Bernie Sanders has defied powerful critics and risen from long-shot 2016 candidate to 2020 Democratic frontrunner

Democratic presidential candidate Sen. Bernie Sanders, I-Vt., stands on stage with his wife Jane Sanders, left, after speaking at a campaign stop at the Whittemore Center Arena at the University of New Hampshire, Monday, Feb. 10, 2020, in Durham, N.H. (AP Photo/Andrew Harnik)

Associated Press

Democratic presidential candidate Sen. Bernie Sanders, I-Vt., stands on stage with his wife Jane Sanders, left, after speaking at a campaign stop at the Whittemore Center Arena at the University of New Hampshire, Monday, Feb. 10, 2020, in Durham, N.H. (AP Photo/Andrew Harnik)

  • Sen. Bernie Sanders is the 2020 frontrunner after strong performances in both Iowa and New Hampshire.
  • Sanders won in New Hampshire and was in a virtual tie in Iowa with former South Bend Mayor Pete Buttigieg, though the results of the Iowa caucus are still being disputed.
  • Sanders is at the top of national polls, and far ahead of the 2020 field in terms of fundraising. He raised a whopping $25 million in January alone.
  • The Vermont senator is dominating the 2020 field in fundraising, but there's a long way to go and many delegates still up for grabs.
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Sen. Bernie Sanders became the 2020 frontrunner on Tuesday night with an important win in the New Hampshire primary. In just four years, he's gone from being a longshot candidate to leading a broad field of Democratic candidates for the party's presidential nomination, overcoming numerous naysayers along the way.

Meanwhile, Sanders has pulled the Democratic party increasingly to the left and defined the terms of the conversation in the 2020 race.

After Sanders hopped in the race last February, he led the pack among declared candidates for a time until former Vice President Joe Biden launched his bid in April. Sanders' campaign began to flatline over the summer, and questions were raised about whether he would continue to run after a heart attack in October.

But the Vermont senator rebounded rapidly, surging in the polls, dominating the field in fundraising, and nabbing key progressive endorsements as he headed into the new year.

Though the results of the Iowa caucuses are still being debated after the Iowa Democratic Party bungled the contest, Sanders appeared to be in a virtual tie for first with former South Bend Mayor Pete Buttigieg. Sanders also won the popular vote in Iowa.

Since 1972, no candidate has gone on to win a major party nomination without coming in the top two in either Iowa or New Hampshire. As of Tuesday, Sanders officially fell into that category.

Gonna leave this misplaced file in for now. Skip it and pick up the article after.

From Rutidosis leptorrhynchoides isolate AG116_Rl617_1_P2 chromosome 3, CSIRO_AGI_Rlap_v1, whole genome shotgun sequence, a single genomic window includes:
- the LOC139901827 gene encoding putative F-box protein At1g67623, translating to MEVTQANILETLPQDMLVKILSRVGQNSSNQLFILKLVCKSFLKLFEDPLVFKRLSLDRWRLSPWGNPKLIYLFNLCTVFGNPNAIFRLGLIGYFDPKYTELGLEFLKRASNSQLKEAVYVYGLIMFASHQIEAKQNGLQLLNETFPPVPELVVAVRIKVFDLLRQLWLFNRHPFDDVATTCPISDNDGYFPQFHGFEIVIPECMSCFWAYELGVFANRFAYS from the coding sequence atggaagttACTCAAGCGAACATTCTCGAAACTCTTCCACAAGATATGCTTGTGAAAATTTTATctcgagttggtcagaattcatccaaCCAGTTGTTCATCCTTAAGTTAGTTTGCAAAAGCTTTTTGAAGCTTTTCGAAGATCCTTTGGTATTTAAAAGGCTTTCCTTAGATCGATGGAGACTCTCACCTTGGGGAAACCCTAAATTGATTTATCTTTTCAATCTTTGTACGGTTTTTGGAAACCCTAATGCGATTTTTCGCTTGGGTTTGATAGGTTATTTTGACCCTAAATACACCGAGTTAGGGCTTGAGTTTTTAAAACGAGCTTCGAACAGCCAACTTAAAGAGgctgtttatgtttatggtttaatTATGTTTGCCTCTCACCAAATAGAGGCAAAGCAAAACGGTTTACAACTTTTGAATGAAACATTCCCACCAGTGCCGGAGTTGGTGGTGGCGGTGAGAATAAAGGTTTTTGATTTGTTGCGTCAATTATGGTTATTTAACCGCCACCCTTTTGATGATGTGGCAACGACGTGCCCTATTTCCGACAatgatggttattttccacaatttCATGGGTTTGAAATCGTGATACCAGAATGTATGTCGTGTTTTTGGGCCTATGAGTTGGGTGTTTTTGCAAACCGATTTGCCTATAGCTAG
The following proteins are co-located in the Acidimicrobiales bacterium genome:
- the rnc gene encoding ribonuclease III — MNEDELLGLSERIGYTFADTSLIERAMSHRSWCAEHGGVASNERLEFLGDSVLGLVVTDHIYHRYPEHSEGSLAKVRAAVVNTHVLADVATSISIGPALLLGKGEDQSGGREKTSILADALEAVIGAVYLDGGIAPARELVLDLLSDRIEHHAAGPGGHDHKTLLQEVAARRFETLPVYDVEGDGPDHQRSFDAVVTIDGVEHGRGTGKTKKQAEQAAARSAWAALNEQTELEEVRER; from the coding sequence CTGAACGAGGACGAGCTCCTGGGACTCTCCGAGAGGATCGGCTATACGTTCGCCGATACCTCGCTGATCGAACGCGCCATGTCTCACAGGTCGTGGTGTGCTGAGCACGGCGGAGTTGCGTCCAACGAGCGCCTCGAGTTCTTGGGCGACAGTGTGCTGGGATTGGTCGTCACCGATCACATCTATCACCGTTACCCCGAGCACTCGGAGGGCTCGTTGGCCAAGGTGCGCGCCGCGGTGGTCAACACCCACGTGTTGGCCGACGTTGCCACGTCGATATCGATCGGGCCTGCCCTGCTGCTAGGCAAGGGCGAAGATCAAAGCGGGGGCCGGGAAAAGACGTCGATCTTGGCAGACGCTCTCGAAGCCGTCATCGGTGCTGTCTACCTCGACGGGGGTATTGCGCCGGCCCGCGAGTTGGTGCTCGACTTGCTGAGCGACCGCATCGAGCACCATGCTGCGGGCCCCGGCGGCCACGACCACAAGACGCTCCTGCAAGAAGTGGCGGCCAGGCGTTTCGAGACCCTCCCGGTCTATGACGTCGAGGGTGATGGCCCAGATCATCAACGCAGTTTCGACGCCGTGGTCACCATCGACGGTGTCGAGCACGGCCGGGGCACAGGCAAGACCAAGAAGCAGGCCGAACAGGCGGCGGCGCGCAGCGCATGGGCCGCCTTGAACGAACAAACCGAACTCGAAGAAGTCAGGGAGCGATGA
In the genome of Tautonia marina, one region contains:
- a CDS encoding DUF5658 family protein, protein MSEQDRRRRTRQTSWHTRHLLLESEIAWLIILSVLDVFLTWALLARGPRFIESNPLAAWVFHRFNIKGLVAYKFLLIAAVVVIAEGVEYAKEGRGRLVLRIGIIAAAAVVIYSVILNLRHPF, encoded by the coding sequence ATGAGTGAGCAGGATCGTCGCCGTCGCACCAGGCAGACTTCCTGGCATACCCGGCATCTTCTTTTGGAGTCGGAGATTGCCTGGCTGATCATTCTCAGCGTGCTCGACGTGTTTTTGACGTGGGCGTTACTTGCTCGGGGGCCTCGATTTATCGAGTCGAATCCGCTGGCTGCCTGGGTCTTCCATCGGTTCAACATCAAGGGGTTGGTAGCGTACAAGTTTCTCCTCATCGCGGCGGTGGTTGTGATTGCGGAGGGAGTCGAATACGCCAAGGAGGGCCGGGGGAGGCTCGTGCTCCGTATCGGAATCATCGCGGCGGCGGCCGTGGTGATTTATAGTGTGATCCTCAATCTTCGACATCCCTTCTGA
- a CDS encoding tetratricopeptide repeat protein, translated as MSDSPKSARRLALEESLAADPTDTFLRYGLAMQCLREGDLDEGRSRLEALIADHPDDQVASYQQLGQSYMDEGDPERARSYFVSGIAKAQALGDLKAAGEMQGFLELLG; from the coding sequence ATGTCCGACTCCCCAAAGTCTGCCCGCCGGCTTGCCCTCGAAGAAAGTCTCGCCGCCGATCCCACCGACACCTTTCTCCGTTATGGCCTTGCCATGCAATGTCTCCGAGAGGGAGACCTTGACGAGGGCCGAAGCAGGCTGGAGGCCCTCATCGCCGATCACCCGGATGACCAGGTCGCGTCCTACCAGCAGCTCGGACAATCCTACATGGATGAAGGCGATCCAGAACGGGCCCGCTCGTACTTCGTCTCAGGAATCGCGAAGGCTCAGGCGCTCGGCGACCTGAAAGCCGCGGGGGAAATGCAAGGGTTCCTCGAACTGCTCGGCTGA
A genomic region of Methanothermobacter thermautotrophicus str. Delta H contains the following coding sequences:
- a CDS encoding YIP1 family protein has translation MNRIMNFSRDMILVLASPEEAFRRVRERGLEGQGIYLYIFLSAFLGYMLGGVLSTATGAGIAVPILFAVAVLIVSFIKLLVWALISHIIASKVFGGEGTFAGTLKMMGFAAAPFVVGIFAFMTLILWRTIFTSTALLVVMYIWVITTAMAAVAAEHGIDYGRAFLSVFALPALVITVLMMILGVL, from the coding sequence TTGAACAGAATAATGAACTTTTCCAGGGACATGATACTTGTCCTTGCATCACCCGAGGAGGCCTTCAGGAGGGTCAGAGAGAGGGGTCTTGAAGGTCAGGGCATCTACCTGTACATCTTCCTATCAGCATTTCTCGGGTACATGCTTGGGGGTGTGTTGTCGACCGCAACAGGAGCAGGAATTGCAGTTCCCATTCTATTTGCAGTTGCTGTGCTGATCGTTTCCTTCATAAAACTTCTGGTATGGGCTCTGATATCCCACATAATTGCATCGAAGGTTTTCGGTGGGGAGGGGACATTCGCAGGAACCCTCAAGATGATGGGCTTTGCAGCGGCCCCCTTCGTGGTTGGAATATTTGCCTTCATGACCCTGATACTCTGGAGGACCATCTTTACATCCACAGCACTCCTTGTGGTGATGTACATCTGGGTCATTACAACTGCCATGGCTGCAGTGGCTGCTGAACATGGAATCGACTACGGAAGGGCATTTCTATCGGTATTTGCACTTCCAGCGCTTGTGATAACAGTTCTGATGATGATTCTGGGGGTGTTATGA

While Buttigieg had strong showings in both races, also coming in the top two, he is far behind in recent national polls and has polled poorly with black voters. In short, there are signs the former South Bend mayor could struggle in upcoming primary contests and lacks Sanders' long experience in national politics.

Meanwhile, Sanders is at the top of national polls, and far ahead of the 2020 field in terms of fundraising. He raised a whopping $25 million in January alone.

Much could change in the coming months, particularly after Super Tuesday in early March when there are 16 contests in a single day. A lot of delegates, or the people who will ultimately be sent to the Democratic convention in July to vote for the nominee, are still up for grabs.

Early frontrunners do not always sustain their lead and Sanders has stiff competition. He's also self-declared democratic socialist, a label that could become a liability for Sanders in a country where approximately one-in-five people continue to view socialism as a threat to the US.

Sanders has many critics in the establishment wing of the Democratic party, which has repeatedly labeled him as unelectable and too radical.

James Carville, a veteran Democratic strategist, recently suggested to MSNBC that the party would essentially become a "cult" if Sanders wins the nomination.

"There's a certain part of the Democratic Party that wants us to be a cult," Carville said in a viral rant to MSNBC, though he later told Vox he'd vote for Sanders if the Vermont senator comes out on top. Meanwhile, former Secretary of State Hillary Clinton, who beat Sanders for the nomination in 2016, has excoriated her ex-opponent multiple times in recent months.

"He was in Congress for years. He had one senator support him. Nobody likes him, nobody wants to work with him, he got nothing done. He was a career politician. It's all just baloney and I feel so bad that people got sucked into it," Clinton said of Sanders in a new documentary that premiered in January.

In spite of his critics in the party, Sanders is off to a flying start in the 2020 Democratic primary season, and after roughly a year in the race he can be dubbed the frontrunner on multiple levels.

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